Doing Right by the Public: PPPs in High-Speed Rail

» As the retrenchment continues in the American public sector, private-sector investors are likely to play an important role in paying for fast train systems.

California Governor Jerry Brown, a longtime supporter of the development of high-speed rail, has not given up on his state’s plans for an extensive network stretching initially from San Francisco to Los Angeles, and then on to Sacramento and San Diego. Despite cost estimate increases, opposition to the line among residents of some affected areas, and a total loss of new federal funding thanks to anti-investment Congressional Republicans, Mr. Brown has made evident in recent weeks his support for the line.

Construction on a segment in the Central Valley between Merced, Fresno, and Bakersfield is still planned to get under way next year. Funding for that initial link is mostly lined up, thanks to state commitments and federal grants resulting from the stimulus of early 2009.

But because

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How significant an opportunity for reducing U.S. construction costs?

Cost per mile for recent American rail capital projects

» Norfolk, Virginia celebrates the opening of a relatively cheap new rail corridor. It’s not as out-of-the-ordinary as we might hope, though.

Last weekend, Norfolk’s Tide light rail line opened to big crowds and lots of excitement in a state that has never before seen modern light rail technology in action. But the project was overbudget and the subject of years of controversy. What was once supposed to be a $232 million line had ballooned in cost to $318.5 million and in the process taken down political leaders who had supported it. Perceived mismanagement delayed consideration of extensions into nearby Virginia Beach. And the scheme’s implementation flaws emboldened conservative activists insistant on playing up the poor performance of government.

The irony of the story, it turns out, is that even at its higher-than-expected cost, the Tide’s construction came in at just $43 million a mile, less than any recently completed or

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In Chicago, a Massive BRT Plan Could be the Best Bet for Inner City Mobility

Chicago BRT

» Chicago’s bus network is already slated for improvements. But what about a huge upgrade?

When he assumed office early this summer, Chicago Mayor Rahm Emanuel announced that he would pursue the construction of a network of bus rapid transit lines in his city — in addition to the extension of the Red Line L and the implementation of a number of bike lanes. A focus on buses in the Windy City is nothing new: The Chicago Transit Authority carries almost a million riders a day on its network, and the city came close in 2008 to establishing a $153 million BRT system paid for by the Bush Administration, before the city’s refusal to implement a downtown congestion charge got in the way.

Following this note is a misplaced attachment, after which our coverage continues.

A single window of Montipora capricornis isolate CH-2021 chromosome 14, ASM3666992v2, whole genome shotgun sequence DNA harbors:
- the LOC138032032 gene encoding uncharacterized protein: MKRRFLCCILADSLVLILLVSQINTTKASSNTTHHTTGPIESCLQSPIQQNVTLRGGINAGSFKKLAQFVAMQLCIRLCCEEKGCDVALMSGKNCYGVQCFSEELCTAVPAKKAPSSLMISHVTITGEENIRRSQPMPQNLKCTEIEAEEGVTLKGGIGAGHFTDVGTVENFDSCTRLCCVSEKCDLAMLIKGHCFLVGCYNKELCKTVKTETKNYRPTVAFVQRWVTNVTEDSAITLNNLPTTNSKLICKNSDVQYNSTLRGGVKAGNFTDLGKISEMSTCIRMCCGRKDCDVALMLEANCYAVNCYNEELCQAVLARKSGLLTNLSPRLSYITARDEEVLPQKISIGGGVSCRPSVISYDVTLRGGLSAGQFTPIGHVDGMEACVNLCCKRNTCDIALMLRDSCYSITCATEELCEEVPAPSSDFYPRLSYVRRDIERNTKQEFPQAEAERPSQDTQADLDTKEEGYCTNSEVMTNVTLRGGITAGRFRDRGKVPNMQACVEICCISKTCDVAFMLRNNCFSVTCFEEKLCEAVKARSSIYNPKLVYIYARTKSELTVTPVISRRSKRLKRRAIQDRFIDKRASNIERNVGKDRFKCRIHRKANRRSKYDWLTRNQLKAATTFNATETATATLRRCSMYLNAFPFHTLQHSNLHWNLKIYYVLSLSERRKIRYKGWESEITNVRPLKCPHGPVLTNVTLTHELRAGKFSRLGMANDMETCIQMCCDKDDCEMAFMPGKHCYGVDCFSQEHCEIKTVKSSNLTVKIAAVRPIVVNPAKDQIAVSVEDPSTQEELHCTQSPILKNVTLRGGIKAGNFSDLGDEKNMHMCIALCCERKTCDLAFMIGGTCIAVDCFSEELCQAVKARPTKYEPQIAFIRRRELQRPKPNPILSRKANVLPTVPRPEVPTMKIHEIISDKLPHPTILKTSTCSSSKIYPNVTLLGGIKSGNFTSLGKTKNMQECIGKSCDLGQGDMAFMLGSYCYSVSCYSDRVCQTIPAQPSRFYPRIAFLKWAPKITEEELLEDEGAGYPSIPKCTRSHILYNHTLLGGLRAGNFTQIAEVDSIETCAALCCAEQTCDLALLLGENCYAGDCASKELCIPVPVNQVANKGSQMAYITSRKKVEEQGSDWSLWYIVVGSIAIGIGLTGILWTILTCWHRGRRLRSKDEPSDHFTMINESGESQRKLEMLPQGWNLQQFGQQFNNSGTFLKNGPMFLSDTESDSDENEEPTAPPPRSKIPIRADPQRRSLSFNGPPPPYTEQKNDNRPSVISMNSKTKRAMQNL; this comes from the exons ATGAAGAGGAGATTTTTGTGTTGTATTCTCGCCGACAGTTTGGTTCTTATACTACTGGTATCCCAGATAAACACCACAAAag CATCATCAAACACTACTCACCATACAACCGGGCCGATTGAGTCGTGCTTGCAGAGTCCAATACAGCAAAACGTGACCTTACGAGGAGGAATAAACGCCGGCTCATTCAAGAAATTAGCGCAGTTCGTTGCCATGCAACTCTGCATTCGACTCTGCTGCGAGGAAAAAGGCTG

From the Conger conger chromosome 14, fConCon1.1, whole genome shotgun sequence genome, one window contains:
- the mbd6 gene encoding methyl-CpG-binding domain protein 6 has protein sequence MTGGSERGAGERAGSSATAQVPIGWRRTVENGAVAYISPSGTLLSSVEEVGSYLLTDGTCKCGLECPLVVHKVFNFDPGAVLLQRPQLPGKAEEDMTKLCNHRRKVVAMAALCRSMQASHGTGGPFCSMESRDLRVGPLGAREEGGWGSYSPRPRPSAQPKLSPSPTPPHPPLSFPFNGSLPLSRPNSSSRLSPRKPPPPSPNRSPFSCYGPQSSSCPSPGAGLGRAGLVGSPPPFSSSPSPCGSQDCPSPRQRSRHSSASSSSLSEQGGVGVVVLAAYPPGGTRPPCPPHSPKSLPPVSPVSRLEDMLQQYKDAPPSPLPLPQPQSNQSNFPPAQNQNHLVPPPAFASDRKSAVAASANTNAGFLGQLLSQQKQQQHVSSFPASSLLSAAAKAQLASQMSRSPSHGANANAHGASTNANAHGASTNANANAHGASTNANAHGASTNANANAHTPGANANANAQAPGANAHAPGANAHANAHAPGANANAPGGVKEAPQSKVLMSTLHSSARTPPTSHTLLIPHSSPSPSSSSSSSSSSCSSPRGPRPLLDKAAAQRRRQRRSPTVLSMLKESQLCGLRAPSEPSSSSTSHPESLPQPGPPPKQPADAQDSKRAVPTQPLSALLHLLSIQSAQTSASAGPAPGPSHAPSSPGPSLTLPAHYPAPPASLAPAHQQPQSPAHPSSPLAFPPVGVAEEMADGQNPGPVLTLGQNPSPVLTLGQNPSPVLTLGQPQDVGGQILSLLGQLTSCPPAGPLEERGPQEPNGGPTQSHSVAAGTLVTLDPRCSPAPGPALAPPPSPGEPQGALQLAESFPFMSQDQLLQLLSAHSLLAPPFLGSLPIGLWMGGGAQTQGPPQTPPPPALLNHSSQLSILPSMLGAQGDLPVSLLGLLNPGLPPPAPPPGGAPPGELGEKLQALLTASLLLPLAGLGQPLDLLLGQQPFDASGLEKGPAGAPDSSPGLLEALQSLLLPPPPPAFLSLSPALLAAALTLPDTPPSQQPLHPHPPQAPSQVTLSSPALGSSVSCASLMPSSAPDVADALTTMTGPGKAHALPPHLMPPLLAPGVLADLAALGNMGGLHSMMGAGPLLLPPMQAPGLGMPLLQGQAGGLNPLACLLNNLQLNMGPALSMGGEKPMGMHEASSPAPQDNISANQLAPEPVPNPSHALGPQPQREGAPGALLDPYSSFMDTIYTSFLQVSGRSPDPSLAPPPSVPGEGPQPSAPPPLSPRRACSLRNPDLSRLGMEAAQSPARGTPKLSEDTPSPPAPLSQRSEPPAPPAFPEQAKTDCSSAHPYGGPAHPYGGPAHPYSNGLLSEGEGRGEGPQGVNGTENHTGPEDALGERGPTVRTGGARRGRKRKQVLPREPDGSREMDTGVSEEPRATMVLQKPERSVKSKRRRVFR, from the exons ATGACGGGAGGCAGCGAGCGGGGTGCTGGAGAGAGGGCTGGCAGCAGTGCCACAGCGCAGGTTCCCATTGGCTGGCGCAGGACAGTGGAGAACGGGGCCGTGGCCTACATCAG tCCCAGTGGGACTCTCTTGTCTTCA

Newly empowered by the change in leadership, the CTA has moved forward quickly on three proposed corridors — one in the Loop downtown, another along Western

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In Atlanta and Seattle, Hope for Better Transit Through Referendums

Seattle Streetcar

» Recognizing the limitations of federal  aid, local leaders in Atlanta and Seattle propose tax increases or additional fees to improve the quality of their transit networks.

Despite the skepticism about the importance of government spending now enthralling Washington on both sides of the aisle, the perceived value of investing local resources in public facilities such as new transit lines seems only to be ramping up.

Take Atlanta and Seattle, sitting at the helm of the nation’s 9th and 15th-largest metropolitan areas, respectively. In the first, a regional initiative supported by political and business leaders across a ten-county area will advance a 1% sales tax to the ballot next November. Over half of the billions in locally raised funds is proposed to be transferred to transit capital and operational programs. In the second, an enthusiastic mayor is articulating a grand, citywide strategy to bring high-quality transit to his city as quickly as possible. If approved

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Two Light Rail Extensions for Salt Lake, with More on the Way

Salt Lake City TRAX MAX

» An extensive network of rail and bus corridors spreads out across the Wasatch Front.

Much thanks to federal spending, the Salt Lake City metropolitan area practically doubled the size of its TRAX light rail network this weekend, adding two extensions a year early and 20% under budget. Though estimates predict relatively modest ridership on the new lines, the routes provide the city and its suburbs one of the most comprehensive transit systems in the country, with frequent bus and rail corridors spread out in a grid across the immediate urban core.

And with two other light rail extensions, a commuter rail line, a streetcar, and a series of bus rapid transit corridors on the way, the region is far from finished.

After passing a local sales tax increase in 2006 for the UTA transit agency’s $2 billion Frontlines 2015 program, millions of dollars flowed in from Washington as

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The Site / The Fight

by Yonah Freemark

yfreemark (at) thetransportpolitic (dot) com

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